We have previously described a new multilayer alginate microcapsule system, and the goals of the present study were to assess the in vitro function of islets encapsulated in its inner layer, and the angiogenic ability of FGF-1 delivered from the external layer in an omentum pouch. Following isolation and culture, islets were encapsulated in the inner core of microspheres (500 - 600 µm in diameter) with a semi-permeable poly-L-ornithine (PLO) membrane separating two alginate layers, and both unencapsulated and encapsulated islet function was assessed by a dynamic glucose perifusion. For angiogenesis experiments, one group of microcapsules without FGF-1 (control) and another (test) containing FGF-1 with heparin encapsulated in the external layer were made. One hundred microcapsules of each group were transplanted in Lewis rats (n = 5⁄group) and were retrieved after 14 days for assessment of angiogenesis. Glucose perifusion of unencapsulated and encapsulated islets resulted in similar stimulation indices. The release of FGF-1 resulted in increased vascular density compared to controls. In conclusion, islets encapsulated in the core of multilayer alginate microcapsules maintain functionality and the microcapsule’s external layer is effective in delivery of FGF-1 to enhance graft neovascularization in a retrievable omentum pouch.

Key Words
microcapsule; islet; angiogenesis; drug delivery; transplantation

Address
J.P. McQuilling, R. Pareta, S. Sivanandane G. Orlando, A.C. Farney and E.C. Opara: Wake Forest Institute for Regenerative Medicine, Wake Forest School of Medicine, Winston-Salem, NC 27157, USA
O. Khanna, B. Jiang, E.M. Brey Pritzker: Institute of Biomedical Engineering, Illinois Institute of Technology, Chicago, IL 60630, USA

Abstract
Gold nanorod’s exceptional light to heat transduction is a robust phonomenon that has been extensively verified. The phenomenon is a trait from which many novel applications across disciplines have been proposed. In this investigation, the feasibility of utilizing heat harvested from such photothermal method to combat cancer is presented. Using non-invasive laser methods, an in vivo study is conducted on mouse ear tumors administered with gold nanorods (Au NRs). An emphasis is placed on monitoring the tumor developments after photothermal treatments, over time. The findings reveal significant tumor growth surpression at a threshold laser power of 0.6 W⁄cm2 lasting 2 minutes; this energy also brought about dramatic size reduction in treated tumors. Furthermore, the apparent formation of an eschar over the laser treated region indicates extensive hemorrhagic necrosis of the tumor tissue; a phenomenon implicative to the inhibition of angiogenesis.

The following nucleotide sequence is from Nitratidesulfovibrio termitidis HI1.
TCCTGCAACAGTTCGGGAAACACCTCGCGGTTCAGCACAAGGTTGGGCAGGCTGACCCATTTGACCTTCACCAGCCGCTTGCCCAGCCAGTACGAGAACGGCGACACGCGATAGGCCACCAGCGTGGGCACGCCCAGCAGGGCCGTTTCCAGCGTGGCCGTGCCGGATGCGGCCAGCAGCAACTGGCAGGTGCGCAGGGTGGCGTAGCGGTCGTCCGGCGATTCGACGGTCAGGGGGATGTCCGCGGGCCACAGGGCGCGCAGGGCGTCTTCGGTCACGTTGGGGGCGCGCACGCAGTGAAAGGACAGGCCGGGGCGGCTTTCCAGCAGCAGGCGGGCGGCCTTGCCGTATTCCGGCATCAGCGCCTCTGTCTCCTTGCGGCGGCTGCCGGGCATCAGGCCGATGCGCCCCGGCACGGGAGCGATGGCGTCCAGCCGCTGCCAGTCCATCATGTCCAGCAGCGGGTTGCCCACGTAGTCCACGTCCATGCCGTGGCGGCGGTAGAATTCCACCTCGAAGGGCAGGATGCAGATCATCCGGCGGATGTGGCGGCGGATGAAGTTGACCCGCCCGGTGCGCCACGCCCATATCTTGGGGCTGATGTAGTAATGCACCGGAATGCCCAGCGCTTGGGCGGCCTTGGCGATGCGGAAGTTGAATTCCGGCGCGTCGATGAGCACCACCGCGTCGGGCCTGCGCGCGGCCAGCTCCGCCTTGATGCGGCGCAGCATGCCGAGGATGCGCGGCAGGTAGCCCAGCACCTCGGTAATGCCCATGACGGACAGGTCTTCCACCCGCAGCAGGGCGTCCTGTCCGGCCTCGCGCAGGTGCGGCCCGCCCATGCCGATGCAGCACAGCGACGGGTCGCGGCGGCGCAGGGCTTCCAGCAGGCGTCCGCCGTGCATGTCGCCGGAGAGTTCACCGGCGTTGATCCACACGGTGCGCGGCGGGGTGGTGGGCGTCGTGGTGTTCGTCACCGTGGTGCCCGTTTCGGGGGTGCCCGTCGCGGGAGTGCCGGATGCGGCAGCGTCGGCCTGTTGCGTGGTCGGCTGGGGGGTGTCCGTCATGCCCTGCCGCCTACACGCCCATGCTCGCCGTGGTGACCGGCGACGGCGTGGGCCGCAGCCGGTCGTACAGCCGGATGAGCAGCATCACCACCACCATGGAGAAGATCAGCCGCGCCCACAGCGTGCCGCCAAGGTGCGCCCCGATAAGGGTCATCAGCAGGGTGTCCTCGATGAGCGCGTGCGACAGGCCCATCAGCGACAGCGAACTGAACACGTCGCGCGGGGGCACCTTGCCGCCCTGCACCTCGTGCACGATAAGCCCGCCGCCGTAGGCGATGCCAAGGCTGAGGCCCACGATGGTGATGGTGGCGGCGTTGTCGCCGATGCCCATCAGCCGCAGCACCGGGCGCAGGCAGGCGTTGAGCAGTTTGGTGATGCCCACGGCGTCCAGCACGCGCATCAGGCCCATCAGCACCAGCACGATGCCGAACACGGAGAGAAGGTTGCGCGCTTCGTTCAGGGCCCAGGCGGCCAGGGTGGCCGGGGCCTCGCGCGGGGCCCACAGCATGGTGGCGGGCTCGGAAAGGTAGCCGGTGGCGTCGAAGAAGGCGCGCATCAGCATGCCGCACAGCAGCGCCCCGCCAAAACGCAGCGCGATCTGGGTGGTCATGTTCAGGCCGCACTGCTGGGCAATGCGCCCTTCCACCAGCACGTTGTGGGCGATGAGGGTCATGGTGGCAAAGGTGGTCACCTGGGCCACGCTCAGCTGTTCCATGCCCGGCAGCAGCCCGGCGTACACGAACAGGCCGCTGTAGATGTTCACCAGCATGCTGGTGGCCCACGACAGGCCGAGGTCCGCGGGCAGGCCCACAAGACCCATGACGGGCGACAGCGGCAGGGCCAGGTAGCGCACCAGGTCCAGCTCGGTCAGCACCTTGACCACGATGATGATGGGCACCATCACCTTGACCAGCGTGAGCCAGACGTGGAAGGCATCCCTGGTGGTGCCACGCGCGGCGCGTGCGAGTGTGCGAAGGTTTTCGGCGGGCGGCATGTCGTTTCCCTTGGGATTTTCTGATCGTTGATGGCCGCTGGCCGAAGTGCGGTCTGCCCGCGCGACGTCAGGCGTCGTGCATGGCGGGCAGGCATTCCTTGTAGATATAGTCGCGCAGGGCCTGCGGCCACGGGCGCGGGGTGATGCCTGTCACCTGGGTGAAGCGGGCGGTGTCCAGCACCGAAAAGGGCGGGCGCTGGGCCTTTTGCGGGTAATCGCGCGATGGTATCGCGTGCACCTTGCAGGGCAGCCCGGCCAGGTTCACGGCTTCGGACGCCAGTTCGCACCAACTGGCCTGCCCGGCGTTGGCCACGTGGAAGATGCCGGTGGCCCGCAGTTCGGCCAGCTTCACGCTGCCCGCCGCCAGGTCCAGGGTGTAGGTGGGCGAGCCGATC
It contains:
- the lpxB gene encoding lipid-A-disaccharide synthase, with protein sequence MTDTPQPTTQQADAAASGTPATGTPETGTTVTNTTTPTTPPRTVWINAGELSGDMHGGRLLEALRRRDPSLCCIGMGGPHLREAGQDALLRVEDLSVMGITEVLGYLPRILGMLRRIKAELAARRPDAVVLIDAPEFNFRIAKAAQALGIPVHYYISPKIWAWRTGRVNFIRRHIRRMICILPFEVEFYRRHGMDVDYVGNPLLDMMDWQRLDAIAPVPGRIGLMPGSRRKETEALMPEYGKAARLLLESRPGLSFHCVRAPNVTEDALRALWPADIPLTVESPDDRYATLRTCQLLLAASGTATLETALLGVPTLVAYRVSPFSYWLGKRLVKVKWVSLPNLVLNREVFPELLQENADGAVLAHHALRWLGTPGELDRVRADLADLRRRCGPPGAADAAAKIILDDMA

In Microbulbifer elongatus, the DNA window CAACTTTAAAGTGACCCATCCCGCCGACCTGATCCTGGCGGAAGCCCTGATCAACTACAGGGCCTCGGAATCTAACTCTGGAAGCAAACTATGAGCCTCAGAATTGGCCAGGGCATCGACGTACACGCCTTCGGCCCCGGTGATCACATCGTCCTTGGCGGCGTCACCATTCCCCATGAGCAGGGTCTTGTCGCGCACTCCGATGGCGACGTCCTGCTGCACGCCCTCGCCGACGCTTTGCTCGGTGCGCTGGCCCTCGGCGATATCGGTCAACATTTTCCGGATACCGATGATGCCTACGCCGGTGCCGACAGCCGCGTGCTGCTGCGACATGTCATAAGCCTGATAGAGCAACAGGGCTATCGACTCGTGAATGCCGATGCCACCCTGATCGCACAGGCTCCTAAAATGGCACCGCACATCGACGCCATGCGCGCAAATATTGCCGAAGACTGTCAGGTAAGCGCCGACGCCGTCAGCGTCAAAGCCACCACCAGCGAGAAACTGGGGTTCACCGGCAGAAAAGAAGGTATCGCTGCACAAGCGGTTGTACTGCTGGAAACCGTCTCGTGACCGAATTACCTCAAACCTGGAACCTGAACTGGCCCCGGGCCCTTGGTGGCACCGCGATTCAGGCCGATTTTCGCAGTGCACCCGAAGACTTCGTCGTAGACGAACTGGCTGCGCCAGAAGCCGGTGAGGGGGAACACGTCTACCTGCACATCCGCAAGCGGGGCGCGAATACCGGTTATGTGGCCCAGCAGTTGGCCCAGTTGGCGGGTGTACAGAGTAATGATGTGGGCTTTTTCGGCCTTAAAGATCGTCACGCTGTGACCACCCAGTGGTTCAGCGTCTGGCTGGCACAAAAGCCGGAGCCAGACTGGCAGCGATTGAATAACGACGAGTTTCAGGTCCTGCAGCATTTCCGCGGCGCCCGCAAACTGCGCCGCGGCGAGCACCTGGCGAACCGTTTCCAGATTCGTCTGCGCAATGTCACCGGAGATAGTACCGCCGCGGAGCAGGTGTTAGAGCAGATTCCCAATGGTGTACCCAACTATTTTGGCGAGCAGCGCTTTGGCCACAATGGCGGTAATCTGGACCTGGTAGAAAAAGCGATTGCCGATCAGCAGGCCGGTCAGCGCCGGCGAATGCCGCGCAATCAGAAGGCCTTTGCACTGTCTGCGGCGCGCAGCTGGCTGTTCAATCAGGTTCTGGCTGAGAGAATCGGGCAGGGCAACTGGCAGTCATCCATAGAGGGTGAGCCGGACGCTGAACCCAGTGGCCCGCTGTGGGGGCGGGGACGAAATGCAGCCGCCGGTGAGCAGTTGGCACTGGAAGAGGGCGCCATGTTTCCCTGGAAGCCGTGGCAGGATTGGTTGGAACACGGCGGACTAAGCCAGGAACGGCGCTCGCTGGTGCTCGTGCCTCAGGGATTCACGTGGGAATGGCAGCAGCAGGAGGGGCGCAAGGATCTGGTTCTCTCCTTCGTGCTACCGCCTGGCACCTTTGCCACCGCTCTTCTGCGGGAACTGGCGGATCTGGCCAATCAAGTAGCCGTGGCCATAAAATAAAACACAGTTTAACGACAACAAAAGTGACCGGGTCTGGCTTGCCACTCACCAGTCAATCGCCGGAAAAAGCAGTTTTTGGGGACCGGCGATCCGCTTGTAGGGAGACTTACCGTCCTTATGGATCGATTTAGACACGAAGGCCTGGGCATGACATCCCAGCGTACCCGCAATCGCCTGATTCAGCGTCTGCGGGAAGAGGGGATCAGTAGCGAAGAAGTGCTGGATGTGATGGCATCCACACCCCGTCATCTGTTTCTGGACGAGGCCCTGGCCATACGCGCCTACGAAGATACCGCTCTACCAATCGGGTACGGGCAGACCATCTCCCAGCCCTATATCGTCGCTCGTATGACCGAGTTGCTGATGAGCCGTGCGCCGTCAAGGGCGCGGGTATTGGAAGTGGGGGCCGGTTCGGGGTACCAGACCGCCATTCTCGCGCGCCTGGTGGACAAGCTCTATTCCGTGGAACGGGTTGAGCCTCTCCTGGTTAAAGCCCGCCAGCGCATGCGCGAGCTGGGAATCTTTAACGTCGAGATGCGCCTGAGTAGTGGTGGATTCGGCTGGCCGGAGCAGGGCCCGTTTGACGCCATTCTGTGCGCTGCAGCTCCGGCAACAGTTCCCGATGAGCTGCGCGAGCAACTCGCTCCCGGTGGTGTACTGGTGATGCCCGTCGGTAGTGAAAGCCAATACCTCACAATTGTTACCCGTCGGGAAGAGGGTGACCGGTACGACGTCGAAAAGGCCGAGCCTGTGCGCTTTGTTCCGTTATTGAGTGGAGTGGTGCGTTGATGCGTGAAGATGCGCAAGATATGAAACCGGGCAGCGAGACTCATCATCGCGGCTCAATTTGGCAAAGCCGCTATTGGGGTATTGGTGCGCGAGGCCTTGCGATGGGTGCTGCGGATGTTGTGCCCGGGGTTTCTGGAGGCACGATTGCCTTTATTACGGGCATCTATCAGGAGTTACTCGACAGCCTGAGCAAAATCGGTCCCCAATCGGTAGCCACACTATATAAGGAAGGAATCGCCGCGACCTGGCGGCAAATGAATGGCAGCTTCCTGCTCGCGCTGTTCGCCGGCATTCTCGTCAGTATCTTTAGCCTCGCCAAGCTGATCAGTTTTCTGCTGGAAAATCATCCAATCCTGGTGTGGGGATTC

Key Words
gold nanorod; photothermal; tumor; laser; cancer; necrosis

Address
Bruce Yao Wen Liu, Cheng-Lung Chen, Shin-Yu Lee and Yang-Yuan Chen: Institute of Physics, Academia Sinica, Taipei, Taiwan
Bruce Yao Wen Liu and Chih-Ta Chia: Department of Physics, National Taiwan Normal University, Taipei, Taiwan
Fu-Hsiung Chang: Institute of Biochemistry and Molecular Biology, National Taiwan University, Taipei, Taiwan
Win-Li Lin: Institute of Biomedical Engineering, National Taiwan University, Taipei, Taiwan
Yang-Yuan Chen: Graduate Institute of Applied Physics, National Chengchi University, Taipei, Taiwan

Abstract
The purpose of this experiment was to evaluate the apatite-formation abilities of low-modulus Ti-7.5Mo substrates treated with NaOH aqueous solutions and subsequent ethyl alcohol aging before soaking them in simulated body fluid. Specimens of Ti-7.5Mo were initially treated with 5 M NaOH at 60°C for 24 h, resulting in the formation of a porous network structure composed of sodium hydrogen titanate. Afterwards, the specimens were aged in ethyl alcohol at 60°C for 5 or 10 min, and subsequently immersed in simulated body fluid at 37°C for 3, 7 and 14 days. Ethyl alcohol aging significantly increased the apatite-forming abilities of Ti-7.5Mo. The amount of apatite deposited on the Ti-7.5Mo after NaOH treatment and subsequent ethyl alcohol aging was much greater, especially after the Ti-7.5Mo specimens were aged for 5 min. Due to its excellent combination of bioactivity, low elastic modulus and low processing costs, the Ti-7.5Mo treated with NaOH aqueous solutions and subsequently aged in ethyl alcohol has promising heavy load-bearing applications.

Key Words
Titanium alloys; Alkali treatment; Ethyl alcohol aging; Apatite; Simulated body fluid

Address
Wen-Fu Ho and Shao-Hsuan Chuang: Department of Materials Science and Engineering, Da-Yeh University, Taiwan
Hsi-Kai Tsou: Department of Neurosurgery, Taichung Veterans General Hospital, Taichung, Taiwan
Shih-Ching Wu, Shih-Kuang and Hsu Hsueh-Chuan Hsu: Department of Dental Technology and Materials Science, Central Taiwan University of Science and Technology, Taiwan; Institute of Biomedical Engineering and Materials Science, Central Taiwan University of Science and Technology, Taiwan